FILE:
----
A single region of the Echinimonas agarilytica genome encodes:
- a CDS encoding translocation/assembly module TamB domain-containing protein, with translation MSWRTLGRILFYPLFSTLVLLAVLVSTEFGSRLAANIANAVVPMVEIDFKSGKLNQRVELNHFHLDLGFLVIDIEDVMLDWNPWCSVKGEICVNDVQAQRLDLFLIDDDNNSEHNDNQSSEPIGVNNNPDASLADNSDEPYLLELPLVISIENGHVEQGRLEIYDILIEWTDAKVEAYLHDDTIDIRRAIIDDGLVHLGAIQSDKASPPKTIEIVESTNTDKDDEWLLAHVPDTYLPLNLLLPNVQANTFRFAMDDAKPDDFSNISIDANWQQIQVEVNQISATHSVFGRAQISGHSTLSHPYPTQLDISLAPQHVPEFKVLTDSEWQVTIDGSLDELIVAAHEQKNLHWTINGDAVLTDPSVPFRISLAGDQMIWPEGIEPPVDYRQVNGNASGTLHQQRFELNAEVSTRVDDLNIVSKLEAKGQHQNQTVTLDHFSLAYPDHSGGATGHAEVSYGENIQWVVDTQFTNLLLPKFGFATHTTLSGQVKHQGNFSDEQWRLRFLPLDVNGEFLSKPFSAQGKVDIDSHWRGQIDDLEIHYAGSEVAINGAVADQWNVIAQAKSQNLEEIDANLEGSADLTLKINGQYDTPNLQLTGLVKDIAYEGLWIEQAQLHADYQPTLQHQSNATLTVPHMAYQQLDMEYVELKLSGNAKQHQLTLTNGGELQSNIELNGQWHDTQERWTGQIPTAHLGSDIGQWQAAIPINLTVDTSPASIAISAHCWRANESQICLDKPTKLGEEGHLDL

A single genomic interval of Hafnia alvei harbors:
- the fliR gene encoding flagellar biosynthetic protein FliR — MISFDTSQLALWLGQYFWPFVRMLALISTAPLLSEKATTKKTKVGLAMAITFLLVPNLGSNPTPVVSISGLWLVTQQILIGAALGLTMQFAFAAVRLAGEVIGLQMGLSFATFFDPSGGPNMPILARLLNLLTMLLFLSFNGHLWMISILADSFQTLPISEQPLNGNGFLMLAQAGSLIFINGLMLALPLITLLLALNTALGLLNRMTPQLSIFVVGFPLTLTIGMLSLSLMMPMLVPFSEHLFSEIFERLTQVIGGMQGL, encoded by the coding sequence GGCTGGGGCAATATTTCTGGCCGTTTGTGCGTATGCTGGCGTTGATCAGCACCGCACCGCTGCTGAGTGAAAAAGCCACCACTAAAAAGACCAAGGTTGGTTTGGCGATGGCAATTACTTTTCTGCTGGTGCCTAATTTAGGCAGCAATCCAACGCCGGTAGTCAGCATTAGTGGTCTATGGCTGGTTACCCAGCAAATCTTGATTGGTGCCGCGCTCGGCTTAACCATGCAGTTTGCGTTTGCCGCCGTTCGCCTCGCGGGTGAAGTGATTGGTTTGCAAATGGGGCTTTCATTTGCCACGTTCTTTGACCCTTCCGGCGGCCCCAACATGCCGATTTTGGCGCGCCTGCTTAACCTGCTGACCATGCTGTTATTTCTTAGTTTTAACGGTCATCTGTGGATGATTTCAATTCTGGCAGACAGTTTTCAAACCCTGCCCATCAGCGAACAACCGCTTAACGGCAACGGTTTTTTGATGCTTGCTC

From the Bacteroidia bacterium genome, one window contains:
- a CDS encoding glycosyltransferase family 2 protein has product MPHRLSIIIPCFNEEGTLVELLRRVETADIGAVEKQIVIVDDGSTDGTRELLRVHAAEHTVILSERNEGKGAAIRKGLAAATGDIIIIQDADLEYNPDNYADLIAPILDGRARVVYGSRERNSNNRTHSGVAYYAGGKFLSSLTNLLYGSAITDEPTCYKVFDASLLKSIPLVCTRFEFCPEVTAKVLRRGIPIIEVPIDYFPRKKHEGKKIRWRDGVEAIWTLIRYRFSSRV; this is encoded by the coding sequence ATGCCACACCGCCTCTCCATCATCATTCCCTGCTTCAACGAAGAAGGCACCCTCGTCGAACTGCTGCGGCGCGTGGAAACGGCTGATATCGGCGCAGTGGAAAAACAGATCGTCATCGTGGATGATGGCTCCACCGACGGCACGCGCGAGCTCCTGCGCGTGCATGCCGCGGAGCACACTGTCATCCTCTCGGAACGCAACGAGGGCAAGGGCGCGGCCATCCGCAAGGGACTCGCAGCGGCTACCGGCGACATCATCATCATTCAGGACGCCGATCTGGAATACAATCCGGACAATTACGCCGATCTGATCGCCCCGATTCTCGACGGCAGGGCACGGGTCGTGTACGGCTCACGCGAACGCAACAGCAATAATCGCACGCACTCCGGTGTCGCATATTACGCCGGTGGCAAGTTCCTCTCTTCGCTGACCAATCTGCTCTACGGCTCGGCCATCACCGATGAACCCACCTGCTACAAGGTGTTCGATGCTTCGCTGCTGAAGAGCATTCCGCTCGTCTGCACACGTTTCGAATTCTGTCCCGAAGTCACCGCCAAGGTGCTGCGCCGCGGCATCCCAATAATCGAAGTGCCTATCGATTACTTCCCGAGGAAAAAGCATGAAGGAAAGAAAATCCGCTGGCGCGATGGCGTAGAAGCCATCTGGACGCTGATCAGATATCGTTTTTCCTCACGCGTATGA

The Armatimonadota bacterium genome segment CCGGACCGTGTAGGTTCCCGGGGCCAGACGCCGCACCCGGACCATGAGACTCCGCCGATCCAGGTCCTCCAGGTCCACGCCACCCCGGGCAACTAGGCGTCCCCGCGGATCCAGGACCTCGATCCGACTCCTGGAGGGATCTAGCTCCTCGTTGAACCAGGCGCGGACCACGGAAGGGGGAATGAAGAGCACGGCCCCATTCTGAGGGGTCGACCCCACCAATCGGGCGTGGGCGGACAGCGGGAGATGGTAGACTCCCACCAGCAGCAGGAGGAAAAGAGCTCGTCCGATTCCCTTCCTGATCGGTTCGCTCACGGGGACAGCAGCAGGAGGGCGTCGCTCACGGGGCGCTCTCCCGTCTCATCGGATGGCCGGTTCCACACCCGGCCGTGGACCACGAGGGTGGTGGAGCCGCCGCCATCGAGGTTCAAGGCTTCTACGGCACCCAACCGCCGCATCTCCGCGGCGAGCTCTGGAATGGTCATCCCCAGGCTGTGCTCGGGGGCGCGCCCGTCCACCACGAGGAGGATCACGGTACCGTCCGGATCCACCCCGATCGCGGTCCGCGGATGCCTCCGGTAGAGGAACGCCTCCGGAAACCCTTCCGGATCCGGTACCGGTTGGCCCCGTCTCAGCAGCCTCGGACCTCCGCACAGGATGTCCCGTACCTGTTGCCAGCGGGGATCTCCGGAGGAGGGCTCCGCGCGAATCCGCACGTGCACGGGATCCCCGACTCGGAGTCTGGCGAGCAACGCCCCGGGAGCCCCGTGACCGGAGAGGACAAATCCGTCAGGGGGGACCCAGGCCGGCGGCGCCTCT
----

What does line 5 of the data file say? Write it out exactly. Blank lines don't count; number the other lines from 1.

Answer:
From the Bacteroidia bacterium genome, one window contains: